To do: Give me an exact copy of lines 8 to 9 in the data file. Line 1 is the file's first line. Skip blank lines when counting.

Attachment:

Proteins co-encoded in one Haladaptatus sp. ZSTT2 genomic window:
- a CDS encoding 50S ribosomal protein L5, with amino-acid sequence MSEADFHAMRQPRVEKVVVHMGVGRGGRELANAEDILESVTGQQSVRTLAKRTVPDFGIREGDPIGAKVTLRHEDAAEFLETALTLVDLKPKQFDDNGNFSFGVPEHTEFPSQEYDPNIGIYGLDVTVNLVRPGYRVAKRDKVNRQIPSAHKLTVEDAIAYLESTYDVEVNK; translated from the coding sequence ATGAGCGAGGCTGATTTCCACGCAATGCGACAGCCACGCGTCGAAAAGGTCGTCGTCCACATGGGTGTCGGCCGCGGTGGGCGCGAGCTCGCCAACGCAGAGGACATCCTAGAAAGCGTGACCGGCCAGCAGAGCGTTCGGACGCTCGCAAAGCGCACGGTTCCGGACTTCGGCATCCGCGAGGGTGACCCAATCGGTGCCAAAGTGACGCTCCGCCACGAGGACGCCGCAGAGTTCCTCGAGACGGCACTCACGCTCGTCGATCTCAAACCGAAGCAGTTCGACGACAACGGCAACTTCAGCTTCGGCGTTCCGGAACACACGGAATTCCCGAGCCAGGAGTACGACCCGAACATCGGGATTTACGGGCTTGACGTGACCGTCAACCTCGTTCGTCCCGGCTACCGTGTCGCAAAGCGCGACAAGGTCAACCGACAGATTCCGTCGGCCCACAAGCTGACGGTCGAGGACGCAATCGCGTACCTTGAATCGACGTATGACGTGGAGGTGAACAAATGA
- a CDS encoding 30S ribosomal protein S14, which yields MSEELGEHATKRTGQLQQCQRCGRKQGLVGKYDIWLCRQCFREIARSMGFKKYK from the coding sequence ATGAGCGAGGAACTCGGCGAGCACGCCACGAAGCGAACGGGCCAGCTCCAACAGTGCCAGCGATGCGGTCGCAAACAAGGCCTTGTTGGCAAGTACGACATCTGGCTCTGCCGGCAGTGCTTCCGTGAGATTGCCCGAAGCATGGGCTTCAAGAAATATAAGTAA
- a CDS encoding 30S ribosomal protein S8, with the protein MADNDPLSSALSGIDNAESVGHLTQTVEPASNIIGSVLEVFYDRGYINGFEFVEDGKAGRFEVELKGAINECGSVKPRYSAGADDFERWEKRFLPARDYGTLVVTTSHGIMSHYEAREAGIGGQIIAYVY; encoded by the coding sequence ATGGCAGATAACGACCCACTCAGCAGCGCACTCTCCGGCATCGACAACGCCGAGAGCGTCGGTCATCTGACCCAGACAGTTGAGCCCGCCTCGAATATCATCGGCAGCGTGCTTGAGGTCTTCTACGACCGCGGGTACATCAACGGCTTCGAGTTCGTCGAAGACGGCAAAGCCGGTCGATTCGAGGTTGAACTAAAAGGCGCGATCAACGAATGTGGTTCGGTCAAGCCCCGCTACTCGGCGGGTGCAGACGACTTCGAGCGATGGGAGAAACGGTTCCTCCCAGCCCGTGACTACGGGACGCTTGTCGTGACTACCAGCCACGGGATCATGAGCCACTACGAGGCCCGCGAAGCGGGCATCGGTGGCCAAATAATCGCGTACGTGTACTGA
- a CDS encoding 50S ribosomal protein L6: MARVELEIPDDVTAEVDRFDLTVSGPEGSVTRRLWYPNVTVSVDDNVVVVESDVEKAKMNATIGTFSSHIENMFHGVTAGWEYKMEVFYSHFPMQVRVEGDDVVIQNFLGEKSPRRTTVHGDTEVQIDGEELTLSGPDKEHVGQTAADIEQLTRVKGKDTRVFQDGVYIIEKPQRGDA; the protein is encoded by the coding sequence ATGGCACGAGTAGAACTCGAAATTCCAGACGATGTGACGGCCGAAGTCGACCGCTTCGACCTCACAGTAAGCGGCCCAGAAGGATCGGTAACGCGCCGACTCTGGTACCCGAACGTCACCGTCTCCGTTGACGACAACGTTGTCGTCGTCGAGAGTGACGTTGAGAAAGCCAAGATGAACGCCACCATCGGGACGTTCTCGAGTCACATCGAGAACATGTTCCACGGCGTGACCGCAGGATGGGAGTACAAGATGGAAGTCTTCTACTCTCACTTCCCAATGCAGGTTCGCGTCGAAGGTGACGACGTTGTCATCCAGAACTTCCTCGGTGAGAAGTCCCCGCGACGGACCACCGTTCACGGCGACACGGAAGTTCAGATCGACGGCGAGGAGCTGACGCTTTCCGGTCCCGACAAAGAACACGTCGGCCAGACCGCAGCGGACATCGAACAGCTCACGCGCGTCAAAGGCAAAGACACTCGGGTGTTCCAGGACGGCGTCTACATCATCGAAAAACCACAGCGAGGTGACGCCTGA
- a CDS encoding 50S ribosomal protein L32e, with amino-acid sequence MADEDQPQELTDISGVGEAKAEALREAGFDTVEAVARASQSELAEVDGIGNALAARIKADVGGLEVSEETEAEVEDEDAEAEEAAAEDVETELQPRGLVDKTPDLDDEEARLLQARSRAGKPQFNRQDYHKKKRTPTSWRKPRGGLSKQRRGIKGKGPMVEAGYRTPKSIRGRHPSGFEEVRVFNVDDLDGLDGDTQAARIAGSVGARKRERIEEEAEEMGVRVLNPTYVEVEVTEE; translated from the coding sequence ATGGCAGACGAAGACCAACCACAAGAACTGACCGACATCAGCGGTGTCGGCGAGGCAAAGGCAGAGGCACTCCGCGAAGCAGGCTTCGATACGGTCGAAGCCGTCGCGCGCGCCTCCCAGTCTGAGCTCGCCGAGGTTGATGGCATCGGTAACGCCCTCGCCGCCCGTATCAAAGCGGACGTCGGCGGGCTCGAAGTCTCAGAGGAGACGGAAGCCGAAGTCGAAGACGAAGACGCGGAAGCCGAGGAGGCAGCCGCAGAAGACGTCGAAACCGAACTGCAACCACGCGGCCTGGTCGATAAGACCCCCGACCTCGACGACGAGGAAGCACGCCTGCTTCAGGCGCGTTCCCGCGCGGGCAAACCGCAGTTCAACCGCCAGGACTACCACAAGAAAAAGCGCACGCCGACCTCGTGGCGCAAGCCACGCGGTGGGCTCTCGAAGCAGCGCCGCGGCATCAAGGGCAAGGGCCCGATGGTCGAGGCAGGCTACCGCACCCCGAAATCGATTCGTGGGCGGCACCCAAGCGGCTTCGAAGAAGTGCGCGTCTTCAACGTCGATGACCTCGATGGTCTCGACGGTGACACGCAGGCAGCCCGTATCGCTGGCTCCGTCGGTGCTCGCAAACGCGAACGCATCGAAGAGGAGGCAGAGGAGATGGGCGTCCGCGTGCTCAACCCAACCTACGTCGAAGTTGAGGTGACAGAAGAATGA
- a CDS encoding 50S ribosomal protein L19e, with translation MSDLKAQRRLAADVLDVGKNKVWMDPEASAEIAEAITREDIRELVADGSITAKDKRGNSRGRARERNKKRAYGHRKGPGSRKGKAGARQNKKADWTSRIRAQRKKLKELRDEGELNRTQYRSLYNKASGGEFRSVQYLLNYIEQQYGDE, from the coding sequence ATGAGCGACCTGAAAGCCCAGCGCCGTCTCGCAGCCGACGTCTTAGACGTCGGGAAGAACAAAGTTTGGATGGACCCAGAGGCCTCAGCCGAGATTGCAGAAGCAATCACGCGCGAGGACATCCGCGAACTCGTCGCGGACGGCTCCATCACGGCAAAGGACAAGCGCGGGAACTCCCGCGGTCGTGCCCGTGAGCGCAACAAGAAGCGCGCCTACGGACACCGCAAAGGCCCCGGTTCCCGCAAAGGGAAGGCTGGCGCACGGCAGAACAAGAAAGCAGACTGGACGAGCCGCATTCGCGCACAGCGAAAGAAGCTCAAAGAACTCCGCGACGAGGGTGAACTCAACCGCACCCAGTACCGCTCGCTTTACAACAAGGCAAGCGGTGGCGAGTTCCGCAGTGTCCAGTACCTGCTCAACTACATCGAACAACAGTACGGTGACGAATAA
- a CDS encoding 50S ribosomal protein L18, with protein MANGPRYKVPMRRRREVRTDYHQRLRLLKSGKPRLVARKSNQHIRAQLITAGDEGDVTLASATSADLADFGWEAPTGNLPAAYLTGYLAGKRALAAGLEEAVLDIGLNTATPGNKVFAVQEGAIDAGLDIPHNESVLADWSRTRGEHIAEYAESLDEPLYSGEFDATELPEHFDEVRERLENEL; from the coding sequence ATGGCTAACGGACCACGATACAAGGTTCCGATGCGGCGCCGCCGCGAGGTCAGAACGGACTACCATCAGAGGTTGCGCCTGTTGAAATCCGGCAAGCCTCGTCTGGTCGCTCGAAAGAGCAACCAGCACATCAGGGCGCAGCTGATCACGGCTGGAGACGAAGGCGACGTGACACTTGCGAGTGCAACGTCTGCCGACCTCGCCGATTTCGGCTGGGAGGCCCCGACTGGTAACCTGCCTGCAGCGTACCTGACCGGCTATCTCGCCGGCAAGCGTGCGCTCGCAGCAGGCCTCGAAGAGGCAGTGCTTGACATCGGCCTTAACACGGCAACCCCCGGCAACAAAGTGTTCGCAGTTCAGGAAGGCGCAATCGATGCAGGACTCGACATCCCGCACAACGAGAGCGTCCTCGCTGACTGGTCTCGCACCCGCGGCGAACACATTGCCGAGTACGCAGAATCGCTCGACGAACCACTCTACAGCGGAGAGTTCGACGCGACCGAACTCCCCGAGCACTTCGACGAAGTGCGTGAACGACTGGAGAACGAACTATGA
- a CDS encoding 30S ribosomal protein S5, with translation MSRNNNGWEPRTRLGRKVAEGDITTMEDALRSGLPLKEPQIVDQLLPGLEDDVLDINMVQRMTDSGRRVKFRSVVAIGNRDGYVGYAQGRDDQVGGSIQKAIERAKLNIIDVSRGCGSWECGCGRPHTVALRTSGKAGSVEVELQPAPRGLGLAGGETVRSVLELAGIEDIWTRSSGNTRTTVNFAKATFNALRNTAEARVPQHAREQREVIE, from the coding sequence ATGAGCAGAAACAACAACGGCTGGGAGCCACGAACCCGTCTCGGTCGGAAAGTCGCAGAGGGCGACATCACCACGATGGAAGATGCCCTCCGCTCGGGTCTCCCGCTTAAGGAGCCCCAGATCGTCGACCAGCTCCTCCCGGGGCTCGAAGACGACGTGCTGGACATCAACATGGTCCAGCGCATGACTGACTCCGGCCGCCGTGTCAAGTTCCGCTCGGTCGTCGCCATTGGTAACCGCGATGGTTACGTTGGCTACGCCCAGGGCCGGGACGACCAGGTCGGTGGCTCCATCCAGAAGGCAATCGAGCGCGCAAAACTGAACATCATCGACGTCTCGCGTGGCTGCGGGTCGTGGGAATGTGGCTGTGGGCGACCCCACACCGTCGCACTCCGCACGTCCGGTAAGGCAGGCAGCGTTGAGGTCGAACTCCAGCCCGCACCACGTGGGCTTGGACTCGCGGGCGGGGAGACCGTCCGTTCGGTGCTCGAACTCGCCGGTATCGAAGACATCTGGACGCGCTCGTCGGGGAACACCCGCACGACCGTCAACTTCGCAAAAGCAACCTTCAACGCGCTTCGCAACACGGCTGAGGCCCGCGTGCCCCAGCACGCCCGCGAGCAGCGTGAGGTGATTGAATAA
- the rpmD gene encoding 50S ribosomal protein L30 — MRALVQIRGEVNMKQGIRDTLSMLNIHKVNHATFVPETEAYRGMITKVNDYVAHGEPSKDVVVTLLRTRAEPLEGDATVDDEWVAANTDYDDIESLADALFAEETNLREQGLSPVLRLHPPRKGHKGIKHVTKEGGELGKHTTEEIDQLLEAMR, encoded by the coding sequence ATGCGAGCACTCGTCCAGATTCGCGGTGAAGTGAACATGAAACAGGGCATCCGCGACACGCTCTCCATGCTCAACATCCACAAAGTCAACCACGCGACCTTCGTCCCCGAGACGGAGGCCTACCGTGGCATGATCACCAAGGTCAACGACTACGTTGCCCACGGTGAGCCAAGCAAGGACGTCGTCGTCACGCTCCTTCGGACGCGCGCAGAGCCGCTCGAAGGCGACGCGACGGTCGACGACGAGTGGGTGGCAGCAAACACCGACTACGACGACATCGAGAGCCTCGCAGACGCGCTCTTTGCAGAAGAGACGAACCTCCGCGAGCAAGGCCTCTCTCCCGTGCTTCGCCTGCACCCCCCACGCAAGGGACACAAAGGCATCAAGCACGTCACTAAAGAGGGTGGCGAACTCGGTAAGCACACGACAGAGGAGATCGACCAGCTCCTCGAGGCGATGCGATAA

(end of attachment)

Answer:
- a CDS encoding 50S ribosomal protein L18, with protein MANGPRYKVPMRRRREVRTDYHQRLRLLKSGKPRLVARKSNQHIRAQLITAGDEGDVTLASATSADLADFGWEAPTGNLPAAYLTGYLAGKRALAAGLEEAVLDIGLNTATPGNKVFAVQEGAIDAGLDIPHNESVLADWSRTRGEHIAEYAESLDEPLYSGEFDATELPEHFDEVRERLENEL; from the coding sequence ATGGCTAACGGACCACGATACAAGGTTCCGATGCGGCGCCGCCGCGAGGTCAGAACGGACTACCATCAGAGGTTGCGCCTGTTGAAATCCGGCAAGCCTCGTCTGGTCGCTCGAAAGAGCAACCAGCACATCAGGGCGCAGCTGATCACGGCTGGAGACGAAGGCGACGTGACACTTGCGAGTGCAACGTCTGCCGACCTCGCCGATTTCGGCTGGGAGGCCCCGACTGGTAACCTGCCTGCAGCGTACCTGACCGGCTATCTCGCCGGCAAGCGTGCGCTCGCAGCAGGCCTCGAAGAGGCAGTGCTTGACATCGGCCTTAACACGGCAACCCCCGGCAACAAAGTGTTCGCAGTTCAGGAAGGCGCAATCGATGCAGGACTCGACATCCCGCACAACGAGAGCGTCCTCGCTGACTGGTCTCGCACCCGCGGCGAACACATTGCCGAGTACGCAGAATCGCTCGACGAACCACTCTACAGCGGAGAGTTCGACGCGACCGAACTCCCCGAGCACTTCGACGAAGTGCGTGAACGACTGGAGAACGAACTATGA
- a CDS encoding 30S ribosomal protein S5, with translation MSRNNNGWEPRTRLGRKVAEGDITTMEDALRSGLPLKEPQIVDQLLPGLEDDVLDINMVQRMTDSGRRVKFRSVVAIGNRDGYVGYAQGRDDQVGGSIQKAIERAKLNIIDVSRGCGSWECGCGRPHTVALRTSGKAGSVEVELQPAPRGLGLAGGETVRSVLELAGIEDIWTRSSGNTRTTVNFAKATFNALRNTAEARVPQHAREQREVIE, from the coding sequence ATGAGCAGAAACAACAACGGCTGGGAGCCACGAACCCGTCTCGGTCGGAAAGTCGCAGAGGGCGACATCACCACGATGGAAGATGCCCTCCGCTCGGGTCTCCCGCTTAAGGAGCCCCAGATCGTCGACCAGCTCCTCCCGGGGCTCGAAGACGACGTGCTGGACATCAACATGGTCCAGCGCATGACTGACTCCGGCCGCCGTGTCAAGTTCCGCTCGGTCGTCGCCATTGGTAACCGCGATGGTTACGTTGGCTACGCCCAGGGCCGGGACGACCAGGTCGGTGGCTCCATCCAGAAGGCAATCGAGCGCGCAAAACTGAACATCATCGACGTCTCGCGTGGCTGCGGGTCGTGGGAATGTGGCTGTGGGCGACCCCACACCGTCGCACTCCGCACGTCCGGTAAGGCAGGCAGCGTTGAGGTCGAACTCCAGCCCGCACCACGTGGGCTTGGACTCGCGGGCGGGGAGACCGTCCGTTCGGTGCTCGAACTCGCCGGTATCGAAGACATCTGGACGCGCTCGTCGGGGAACACCCGCACGACCGTCAACTTCGCAAAAGCAACCTTCAACGCGCTTCGCAACACGGCTGAGGCCCGCGTGCCCCAGCACGCCCGCGAGCAGCGTGAGGTGATTGAATAA